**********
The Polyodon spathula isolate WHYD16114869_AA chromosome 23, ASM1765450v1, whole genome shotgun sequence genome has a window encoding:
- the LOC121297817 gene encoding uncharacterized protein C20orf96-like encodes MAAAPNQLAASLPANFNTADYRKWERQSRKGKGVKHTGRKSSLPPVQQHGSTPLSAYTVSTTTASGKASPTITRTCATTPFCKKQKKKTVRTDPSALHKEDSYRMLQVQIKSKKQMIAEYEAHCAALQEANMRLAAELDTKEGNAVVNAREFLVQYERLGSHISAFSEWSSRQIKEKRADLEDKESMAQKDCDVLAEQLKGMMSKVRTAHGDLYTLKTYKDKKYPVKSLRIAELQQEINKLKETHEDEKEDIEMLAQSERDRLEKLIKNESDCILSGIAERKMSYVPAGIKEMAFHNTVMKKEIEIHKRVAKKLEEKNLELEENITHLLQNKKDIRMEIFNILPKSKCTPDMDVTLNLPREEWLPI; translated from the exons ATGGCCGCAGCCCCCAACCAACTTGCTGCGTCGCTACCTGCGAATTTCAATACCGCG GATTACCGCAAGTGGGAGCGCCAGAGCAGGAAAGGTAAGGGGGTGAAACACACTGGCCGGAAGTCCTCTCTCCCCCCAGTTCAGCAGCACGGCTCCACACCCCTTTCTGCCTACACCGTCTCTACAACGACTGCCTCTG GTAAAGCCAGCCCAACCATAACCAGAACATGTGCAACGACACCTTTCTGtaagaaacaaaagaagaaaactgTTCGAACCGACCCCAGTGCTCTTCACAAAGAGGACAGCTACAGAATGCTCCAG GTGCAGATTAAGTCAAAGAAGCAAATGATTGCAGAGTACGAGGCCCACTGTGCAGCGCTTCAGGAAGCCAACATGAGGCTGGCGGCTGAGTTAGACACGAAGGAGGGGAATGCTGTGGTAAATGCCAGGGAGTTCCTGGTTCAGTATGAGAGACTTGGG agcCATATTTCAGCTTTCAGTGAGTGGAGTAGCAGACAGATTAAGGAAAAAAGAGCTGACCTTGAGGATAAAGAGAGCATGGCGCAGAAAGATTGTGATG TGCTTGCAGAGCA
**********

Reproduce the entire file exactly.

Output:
The Polyodon spathula isolate WHYD16114869_AA chromosome 23, ASM1765450v1, whole genome shotgun sequence genome has a window encoding:
- the LOC121297817 gene encoding uncharacterized protein C20orf96-like encodes MAAAPNQLAASLPANFNTADYRKWERQSRKGKGVKHTGRKSSLPPVQQHGSTPLSAYTVSTTTASGKASPTITRTCATTPFCKKQKKKTVRTDPSALHKEDSYRMLQVQIKSKKQMIAEYEAHCAALQEANMRLAAELDTKEGNAVVNAREFLVQYERLGSHISAFSEWSSRQIKEKRADLEDKESMAQKDCDVLAEQLKGMMSKVRTAHGDLYTLKTYKDKKYPVKSLRIAELQQEINKLKETHEDEKEDIEMLAQSERDRLEKLIKNESDCILSGIAERKMSYVPAGIKEMAFHNTVMKKEIEIHKRVAKKLEEKNLELEENITHLLQNKKDIRMEIFNILPKSKCTPDMDVTLNLPREEWLPI; translated from the exons ATGGCCGCAGCCCCCAACCAACTTGCTGCGTCGCTACCTGCGAATTTCAATACCGCG GATTACCGCAAGTGGGAGCGCCAGAGCAGGAAAGGTAAGGGGGTGAAACACACTGGCCGGAAGTCCTCTCTCCCCCCAGTTCAGCAGCACGGCTCCACACCCCTTTCTGCCTACACCGTCTCTACAACGACTGCCTCTG GTAAAGCCAGCCCAACCATAACCAGAACATGTGCAACGACACCTTTCTGtaagaaacaaaagaagaaaactgTTCGAACCGACCCCAGTGCTCTTCACAAAGAGGACAGCTACAGAATGCTCCAG GTGCAGATTAAGTCAAAGAAGCAAATGATTGCAGAGTACGAGGCCCACTGTGCAGCGCTTCAGGAAGCCAACATGAGGCTGGCGGCTGAGTTAGACACGAAGGAGGGGAATGCTGTGGTAAATGCCAGGGAGTTCCTGGTTCAGTATGAGAGACTTGGG agcCATATTTCAGCTTTCAGTGAGTGGAGTAGCAGACAGATTAAGGAAAAAAGAGCTGACCTTGAGGATAAAGAGAGCATGGCGCAGAAAGATTGTGATG TGCTTGCAGAGCA